Ready, Steady Cook: The Growth of a Middle Aged Novice Researcher in the “Academic Kitchen”

  • Lorraine Godden Queen's University
Keywords: Professional Development, Mature Student, Adult Learning

Abstract

This paper takes inspiration from the work of Peter Elbow, who in his 1998 text Writing Without Teachers, described writing as a process of growing and cooking. As I read Elbow’s representations, I was struck by the similarity between learning to write and becoming a novice researcher. Elbow explained how each writer’s growth cycle would be individual and distinct. Thus, Elbow reasoned; “the main thing you must do if you want to help growing happen in your writing is to try to get a feel for the organic, developmental process” (pp. 42-43). Elbow explained that this means you need to get a sense of your development over space and time, and focus on “the shape of a set of changes occurring in a structure” (p. 43). Elbow described how if growing is the larger process, then cooking is the smaller…Cooking drives the engine that makes growing happen” (1998, p. 48). To me, this sounds like the feeling of being a graduate student and fledgling researcher. Since I commenced graduate study in 2009, I have struggled to make sense of my previous professional roles in relation to how I am developing my skills as a researcher. Life as a graduate student has been much like the process of writing as cooking that Elbow described. In this article, I tell the story of how these experiences have interlaced to represent one of the most profoundly important cooking and growing periods of my life.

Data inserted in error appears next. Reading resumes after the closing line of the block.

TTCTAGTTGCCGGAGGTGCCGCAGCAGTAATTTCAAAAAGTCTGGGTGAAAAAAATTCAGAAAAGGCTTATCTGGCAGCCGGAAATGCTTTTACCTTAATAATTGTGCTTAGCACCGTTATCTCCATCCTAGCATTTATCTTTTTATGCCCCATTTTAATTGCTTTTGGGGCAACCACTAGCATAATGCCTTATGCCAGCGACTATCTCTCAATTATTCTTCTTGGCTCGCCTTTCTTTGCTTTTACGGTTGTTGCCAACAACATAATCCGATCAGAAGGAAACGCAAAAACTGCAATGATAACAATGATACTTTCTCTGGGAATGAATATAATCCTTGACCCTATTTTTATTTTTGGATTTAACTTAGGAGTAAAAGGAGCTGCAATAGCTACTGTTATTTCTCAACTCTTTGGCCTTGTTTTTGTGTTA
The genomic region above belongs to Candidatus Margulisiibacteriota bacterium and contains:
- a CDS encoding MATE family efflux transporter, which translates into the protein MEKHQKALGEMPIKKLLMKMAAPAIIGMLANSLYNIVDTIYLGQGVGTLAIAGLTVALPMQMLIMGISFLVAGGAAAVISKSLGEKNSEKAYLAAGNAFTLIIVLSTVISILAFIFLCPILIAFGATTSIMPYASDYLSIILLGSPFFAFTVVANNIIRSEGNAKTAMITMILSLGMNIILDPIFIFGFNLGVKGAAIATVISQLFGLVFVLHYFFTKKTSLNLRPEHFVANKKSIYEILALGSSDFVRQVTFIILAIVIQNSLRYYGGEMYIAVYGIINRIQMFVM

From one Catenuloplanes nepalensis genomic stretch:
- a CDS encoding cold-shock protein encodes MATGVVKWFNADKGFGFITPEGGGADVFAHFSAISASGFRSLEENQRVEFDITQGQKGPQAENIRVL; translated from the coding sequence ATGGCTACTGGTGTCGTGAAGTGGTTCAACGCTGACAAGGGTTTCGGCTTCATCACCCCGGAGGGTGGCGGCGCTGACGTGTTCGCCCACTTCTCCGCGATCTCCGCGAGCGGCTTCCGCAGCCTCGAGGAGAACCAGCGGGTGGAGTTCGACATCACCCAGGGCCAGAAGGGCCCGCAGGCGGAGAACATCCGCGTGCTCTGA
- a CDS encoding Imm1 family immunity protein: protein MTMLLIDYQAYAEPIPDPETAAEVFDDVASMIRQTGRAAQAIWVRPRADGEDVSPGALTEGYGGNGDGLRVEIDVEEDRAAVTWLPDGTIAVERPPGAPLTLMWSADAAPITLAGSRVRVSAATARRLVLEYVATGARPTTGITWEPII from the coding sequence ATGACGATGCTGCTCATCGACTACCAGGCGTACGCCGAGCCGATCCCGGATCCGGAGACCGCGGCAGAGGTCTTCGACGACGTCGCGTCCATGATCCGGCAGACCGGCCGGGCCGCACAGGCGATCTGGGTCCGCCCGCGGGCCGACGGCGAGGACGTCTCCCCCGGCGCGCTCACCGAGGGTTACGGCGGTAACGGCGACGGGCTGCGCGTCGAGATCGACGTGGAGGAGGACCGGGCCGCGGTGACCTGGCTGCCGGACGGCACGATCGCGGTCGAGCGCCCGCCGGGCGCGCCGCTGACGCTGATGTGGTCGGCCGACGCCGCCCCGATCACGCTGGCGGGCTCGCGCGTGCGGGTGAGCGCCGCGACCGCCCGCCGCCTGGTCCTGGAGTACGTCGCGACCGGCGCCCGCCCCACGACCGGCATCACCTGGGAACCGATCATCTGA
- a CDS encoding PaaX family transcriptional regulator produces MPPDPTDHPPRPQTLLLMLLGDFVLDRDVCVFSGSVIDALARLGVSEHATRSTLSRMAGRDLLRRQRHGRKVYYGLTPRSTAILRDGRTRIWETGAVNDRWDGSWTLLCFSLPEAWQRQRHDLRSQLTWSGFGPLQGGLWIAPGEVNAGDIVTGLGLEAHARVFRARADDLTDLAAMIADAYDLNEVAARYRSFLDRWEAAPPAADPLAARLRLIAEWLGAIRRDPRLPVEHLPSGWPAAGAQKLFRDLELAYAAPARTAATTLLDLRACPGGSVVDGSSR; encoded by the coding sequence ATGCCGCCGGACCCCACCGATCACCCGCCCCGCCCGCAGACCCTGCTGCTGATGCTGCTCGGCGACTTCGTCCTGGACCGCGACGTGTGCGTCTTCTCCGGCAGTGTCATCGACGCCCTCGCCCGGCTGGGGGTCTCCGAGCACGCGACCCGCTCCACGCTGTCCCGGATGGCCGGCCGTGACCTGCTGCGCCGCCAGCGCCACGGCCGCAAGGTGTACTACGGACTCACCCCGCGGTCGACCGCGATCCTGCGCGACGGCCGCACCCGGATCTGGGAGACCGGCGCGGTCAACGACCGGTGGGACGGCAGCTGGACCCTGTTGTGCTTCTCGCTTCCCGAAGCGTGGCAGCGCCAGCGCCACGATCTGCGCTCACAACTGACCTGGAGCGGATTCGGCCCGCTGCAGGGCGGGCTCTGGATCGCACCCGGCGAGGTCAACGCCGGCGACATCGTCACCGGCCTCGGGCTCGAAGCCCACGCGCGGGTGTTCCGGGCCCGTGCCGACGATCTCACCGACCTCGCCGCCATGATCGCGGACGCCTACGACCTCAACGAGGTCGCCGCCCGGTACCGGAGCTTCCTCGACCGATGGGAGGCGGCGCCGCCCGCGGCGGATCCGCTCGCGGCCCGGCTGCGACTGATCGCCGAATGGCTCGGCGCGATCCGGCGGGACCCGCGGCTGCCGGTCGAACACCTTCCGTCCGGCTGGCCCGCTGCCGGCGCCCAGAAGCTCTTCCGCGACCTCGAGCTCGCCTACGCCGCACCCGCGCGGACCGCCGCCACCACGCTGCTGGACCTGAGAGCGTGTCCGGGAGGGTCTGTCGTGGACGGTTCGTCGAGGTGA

Author Biography

Lorraine Godden, Queen's University
Lorraine Godden’s research includes career education, professional development of educators, and the role of mentoring as both support and scaffold for successful professional and leadership development. Lorraine draws on her experience of working in profit and non-profit sectors, as an educational manager, and more recently from her qualitative research with at-risk youth, trainee teachers, and graduate students. Lorraine’s doctoral work examines the intersection between educators and policy and curriculum documents in the policy implementation process.
Published
2015-05-08
Section
Position Paper/Essai